Police officer suing Met for ‘psychiatric injury’ over child abuse videos

A police officer who had to repeatedly watch children being abused is suing her bosses for more than £200,000, it has been reported.

Cara Creaby, 29, has been signed off work with post-traumatic stress disorder (PTSD) since 2015 after becoming unable to cope with her work.

As part of the Metropolitan Police’s Sapphire Unit, Creaby worked exclusively on cases involving child abuse, reports the Mail on Sunday .

But she said that one case, about three young girls who were groomed and then abused by notorious paedophile Michael D’Costa, pushed her over the edge.

As part of the investigation, Creaby had to repeatedly comb through hours of footage in 100 separate videos of D’Costa abusing the three victims, who she was the main liaison officer for.

She said that being exposed to the "harrowing and dangerous material" left her experiencing "intrusive flashbacks and nightmares", ruined her sex life with her husband, and ultimately gave her PTSD.

Papers served at the High Court as part of her case against the Met, thought to be the first of its kind, state that Creaby formed an "emotional bond" with the three young girls throughout the case as she supported and interviewed them.

This made watching the videos of their horrific ordeal all the more traumatising, it claims.

Despite telling her bosses she was struggling with the case and becoming tired, unkempt and emotional in the office, Creaby claims that she did not receive adequate support.

The Met did refer her to their occupational health team, who suggested she reduce her hours, but her bosses still made her continue on the case, including going to court to see D’Costa plead guilty to 25 sexual offences.

The case papers say: "It is alleged that [her] injuries were caused by her involvement in the investigation of the sexual exploitation of three young girls, and by the excessive viewing of harmful photographic and video material relating to child sexual exploitation."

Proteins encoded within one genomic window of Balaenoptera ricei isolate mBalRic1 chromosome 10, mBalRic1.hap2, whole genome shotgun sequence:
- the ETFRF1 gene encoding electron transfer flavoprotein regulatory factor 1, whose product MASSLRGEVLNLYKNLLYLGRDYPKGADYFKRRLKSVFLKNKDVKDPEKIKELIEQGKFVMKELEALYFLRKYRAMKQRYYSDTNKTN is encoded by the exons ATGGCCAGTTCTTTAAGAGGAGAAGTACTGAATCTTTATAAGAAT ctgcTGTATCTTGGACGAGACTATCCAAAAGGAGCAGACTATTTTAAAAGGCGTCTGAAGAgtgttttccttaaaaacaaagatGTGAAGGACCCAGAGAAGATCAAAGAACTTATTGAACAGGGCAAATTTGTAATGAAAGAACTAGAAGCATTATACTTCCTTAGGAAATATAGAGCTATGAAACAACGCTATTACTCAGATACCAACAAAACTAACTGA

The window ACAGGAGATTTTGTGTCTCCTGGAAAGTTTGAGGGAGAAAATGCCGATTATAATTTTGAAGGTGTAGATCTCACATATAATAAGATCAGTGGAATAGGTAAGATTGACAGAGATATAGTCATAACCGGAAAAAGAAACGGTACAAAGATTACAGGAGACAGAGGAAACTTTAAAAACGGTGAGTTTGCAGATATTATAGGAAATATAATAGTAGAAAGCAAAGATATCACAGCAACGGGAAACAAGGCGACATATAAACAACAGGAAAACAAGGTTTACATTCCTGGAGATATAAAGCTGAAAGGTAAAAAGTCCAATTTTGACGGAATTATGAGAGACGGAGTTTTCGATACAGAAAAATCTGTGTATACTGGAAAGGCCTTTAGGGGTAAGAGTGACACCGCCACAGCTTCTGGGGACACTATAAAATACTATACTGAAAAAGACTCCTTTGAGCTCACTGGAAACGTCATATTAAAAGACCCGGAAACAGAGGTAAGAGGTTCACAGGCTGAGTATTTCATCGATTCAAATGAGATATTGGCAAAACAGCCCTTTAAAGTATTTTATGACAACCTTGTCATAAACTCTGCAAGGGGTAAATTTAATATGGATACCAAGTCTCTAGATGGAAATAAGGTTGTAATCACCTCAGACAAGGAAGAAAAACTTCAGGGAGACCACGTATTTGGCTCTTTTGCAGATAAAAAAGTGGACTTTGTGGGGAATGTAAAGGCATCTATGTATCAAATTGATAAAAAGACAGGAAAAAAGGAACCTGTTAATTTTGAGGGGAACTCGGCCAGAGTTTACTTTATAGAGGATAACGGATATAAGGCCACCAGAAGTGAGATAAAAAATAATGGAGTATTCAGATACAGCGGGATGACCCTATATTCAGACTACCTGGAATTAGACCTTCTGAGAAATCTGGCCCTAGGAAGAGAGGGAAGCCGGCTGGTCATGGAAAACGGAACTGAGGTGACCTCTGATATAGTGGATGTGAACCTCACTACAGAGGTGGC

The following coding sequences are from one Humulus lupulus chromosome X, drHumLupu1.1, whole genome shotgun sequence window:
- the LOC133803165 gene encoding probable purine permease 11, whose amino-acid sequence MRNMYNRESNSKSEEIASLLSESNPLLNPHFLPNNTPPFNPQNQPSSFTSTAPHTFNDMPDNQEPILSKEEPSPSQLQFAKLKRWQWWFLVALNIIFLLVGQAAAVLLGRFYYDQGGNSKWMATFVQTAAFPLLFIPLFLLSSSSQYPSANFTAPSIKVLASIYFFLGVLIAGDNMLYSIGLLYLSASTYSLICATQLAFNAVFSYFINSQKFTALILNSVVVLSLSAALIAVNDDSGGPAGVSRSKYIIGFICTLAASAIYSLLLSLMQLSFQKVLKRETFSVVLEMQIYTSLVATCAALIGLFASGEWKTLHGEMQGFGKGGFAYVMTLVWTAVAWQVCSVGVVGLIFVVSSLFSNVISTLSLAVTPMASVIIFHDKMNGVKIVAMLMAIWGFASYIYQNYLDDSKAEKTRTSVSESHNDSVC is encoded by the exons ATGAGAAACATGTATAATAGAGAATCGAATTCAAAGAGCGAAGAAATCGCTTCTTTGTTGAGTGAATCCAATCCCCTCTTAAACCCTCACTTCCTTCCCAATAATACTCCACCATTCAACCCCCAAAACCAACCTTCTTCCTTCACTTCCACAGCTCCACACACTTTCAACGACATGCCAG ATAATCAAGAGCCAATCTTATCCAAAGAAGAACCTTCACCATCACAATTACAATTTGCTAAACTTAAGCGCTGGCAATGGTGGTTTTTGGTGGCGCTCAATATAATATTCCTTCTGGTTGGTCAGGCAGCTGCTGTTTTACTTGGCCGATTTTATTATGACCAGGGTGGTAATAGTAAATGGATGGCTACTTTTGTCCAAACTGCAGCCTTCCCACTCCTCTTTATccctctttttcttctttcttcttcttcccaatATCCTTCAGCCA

There was an "absence of risk assessments and health and safety surveillance which would have protected her from the risk of foreseeable psychiatric harm" and a failure to "provide her with assistance in having to undertake difficult and harrowing work", they continue.

Creaby is being supported in her case against the Met by the Police Federation. Their spokesperson said: "In order to investigate some of the most serious criminal offences there is a recognised need for investigators to view some of the most harrowing, disturbing and distressing images imaginable.

"But the effect that viewing such material can have on officers must be recognised and acknowledged and it is vital that officers – especially those who undertake these types of roles – are provided with appropriate and ongoing workplace monitoring, supervision, and assistance in order to protect their own health and wellbeing, and that all necessary risk assessments and checks are undertaken to safeguard them in their roles."

In a statement, the Met said: "A claim for damages due to psychiatric injury, dated 22 February 2018, has been received by the Metropolitan Police Service. The claim is currently being reviewed by solicitors acting on behalf of the Met."

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